Not long after, Gelt and one of his friends, David Winkler, who attended a nearby school in Denver, formed a youth-focused offshoot of the group called SAFE Students. In the days before Twitter and Snapchat, the pair did much of their organizing work from a phone in Winkler’s basement. They would cold-call national organizations and try to convince them to take the teenage activists seriously. “I called literally every gun control group in America and said, ‘We’re the SAFE Students, and we’re trying to organize young people to end gun violence and promote gun control. Can we work together?'” Gelt says.

The work paid off. In July 1999, Gelt and Winkler organized nearly 100 students, mostly from Colorado, to travel to Washington, DC. They lobbied lawmakers to close the gun-show loophole, ban high-capacity magazines, and prohibit anyone under the age of 21 from buying a gun—all fairly simple measures that gun control advocates are still asking for today in the wake of Parkland. It was a diverse group that included half a dozen Columbine students, as well as teens who’d experienced a very different type of gun violence in inner-city Denver. They met with President Bill Clinton and Vice President Al Gore; some of them appeared on news shows, such as Good Morning America.

At a press conference with high-ranking Democrats on the US Capitol steps, one Columbine student, who’d lost two friends in the massacre, said she didn’t want others to experience that kind of pain. “I do not want anyone else to have to lose a friend or loved one like I did,” she said, according to a transcript of the event.

Another Columbine student noted that other gun laws were being undermined by the lack of universal background checks. “Why have we created inconsistent rules for essentially the same transaction?” she asked. “This loophole makes it dangerously easy for a minor or a criminal to get a gun that otherwise would be illegal.”

Despite the media attention, the students “had trouble getting traction” with many lawmakers, says Diane Carman, a Denver Post columnist who traveled to Washington to cover the students’ trip. “A lot of people in Congress at that time really were dismissive of them,” Carman recalls. When Winkler attempted to talk to Georgia Republican Bob Barr about reforming gun laws, the congressman responded, “I would like you to write me a letter,” Carman reported at the time. Michigan Democrat John Dingell, who a month earlier had played a key role in derailing congressional attempts to close the gun-show loophole, told Winkler the same thing: “I’m busy. Write me a letter.” (Both Dingell and Barr served on the NRA’s board during their time in Congress.)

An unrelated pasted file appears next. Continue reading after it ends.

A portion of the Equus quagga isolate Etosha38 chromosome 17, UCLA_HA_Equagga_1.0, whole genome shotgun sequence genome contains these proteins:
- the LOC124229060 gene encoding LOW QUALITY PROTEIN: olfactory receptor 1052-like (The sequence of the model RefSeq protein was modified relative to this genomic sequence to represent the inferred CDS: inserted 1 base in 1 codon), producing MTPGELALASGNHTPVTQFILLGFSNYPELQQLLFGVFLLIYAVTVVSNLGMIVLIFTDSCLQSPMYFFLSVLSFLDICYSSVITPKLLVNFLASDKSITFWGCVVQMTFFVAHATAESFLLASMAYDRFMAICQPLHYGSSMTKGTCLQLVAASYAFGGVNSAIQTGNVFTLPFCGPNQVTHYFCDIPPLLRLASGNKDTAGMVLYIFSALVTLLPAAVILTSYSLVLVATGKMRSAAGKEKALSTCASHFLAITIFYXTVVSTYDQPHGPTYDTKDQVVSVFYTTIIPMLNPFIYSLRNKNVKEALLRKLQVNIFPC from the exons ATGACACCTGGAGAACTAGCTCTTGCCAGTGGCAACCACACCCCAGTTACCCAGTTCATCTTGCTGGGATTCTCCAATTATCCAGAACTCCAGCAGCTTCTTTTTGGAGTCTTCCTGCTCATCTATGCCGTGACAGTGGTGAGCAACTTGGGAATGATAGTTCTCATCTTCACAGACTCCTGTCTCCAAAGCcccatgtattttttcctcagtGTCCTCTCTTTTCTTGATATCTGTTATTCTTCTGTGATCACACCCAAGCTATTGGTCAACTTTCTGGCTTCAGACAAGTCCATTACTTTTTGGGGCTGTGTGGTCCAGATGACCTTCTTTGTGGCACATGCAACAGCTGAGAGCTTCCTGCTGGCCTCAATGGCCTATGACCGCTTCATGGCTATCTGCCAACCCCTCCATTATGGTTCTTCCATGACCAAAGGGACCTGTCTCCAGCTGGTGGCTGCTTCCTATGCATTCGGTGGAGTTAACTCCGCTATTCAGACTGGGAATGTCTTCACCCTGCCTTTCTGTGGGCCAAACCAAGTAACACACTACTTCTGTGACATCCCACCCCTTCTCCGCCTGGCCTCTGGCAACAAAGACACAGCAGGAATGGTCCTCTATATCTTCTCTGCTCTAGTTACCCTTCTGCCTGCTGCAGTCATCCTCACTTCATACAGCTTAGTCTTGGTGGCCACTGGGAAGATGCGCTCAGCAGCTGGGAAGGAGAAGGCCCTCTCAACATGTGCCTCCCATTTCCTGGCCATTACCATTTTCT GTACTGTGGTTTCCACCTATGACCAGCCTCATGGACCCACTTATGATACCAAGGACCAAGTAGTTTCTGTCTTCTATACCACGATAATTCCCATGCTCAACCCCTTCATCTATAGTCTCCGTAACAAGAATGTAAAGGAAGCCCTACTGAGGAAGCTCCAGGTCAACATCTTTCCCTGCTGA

Back in Colorado, SAFE Students spawned chapters at schools around the state. At East High, where I was a year behind Gelt, many of my classmates joined the group, organizing meetings, raising money, and attending rallies. (I got involved, as well, though to a lesser extent.) Two of my friends purchased trigger locks—devices designed to keep kids from firing their parents’ guns—and attempted, with little success, to give them away outside a gun show.

When the Colorado legislature reconvened in January 2000, the SAFE activists turned their attention to changing state laws. With the backing of Bill Owens, the state’s moderate Republican governor, they pushed a slate of gun control measures—most notably, a bill to eliminate the gun-show loophole.

Supporters of the legislation brought in Anderson, who had attended Columbine with Klebold and Harris, to explain to lawmakers how she’d helped them purchase their weapons. “We spoke with several dealers, and the question was always, ‘Are you a private dealer or a licensed dealer?’” she testified. “A licensed dealer meant paperwork.” She added, “It was entirely too easy.” (There was no evidence Anderson knew of the shooters’ plans, and she was never charged with a crime.) It was a dramatic move, and it made some deeply uncomfortable. “I didn’t want to be in the same room with her,” wrote Mauser, who by then had been hired as SAFE’s full-time lobbyist. He ended up missing her testimony when he was invited by Clinton to attend the State of the Union address, where the president honored him.

After weeks of high-stakes lobbying, a GOP-controlled House committee defeated the background check legislation by a single vote—a setback Mauser attributes to pressure from the NRA.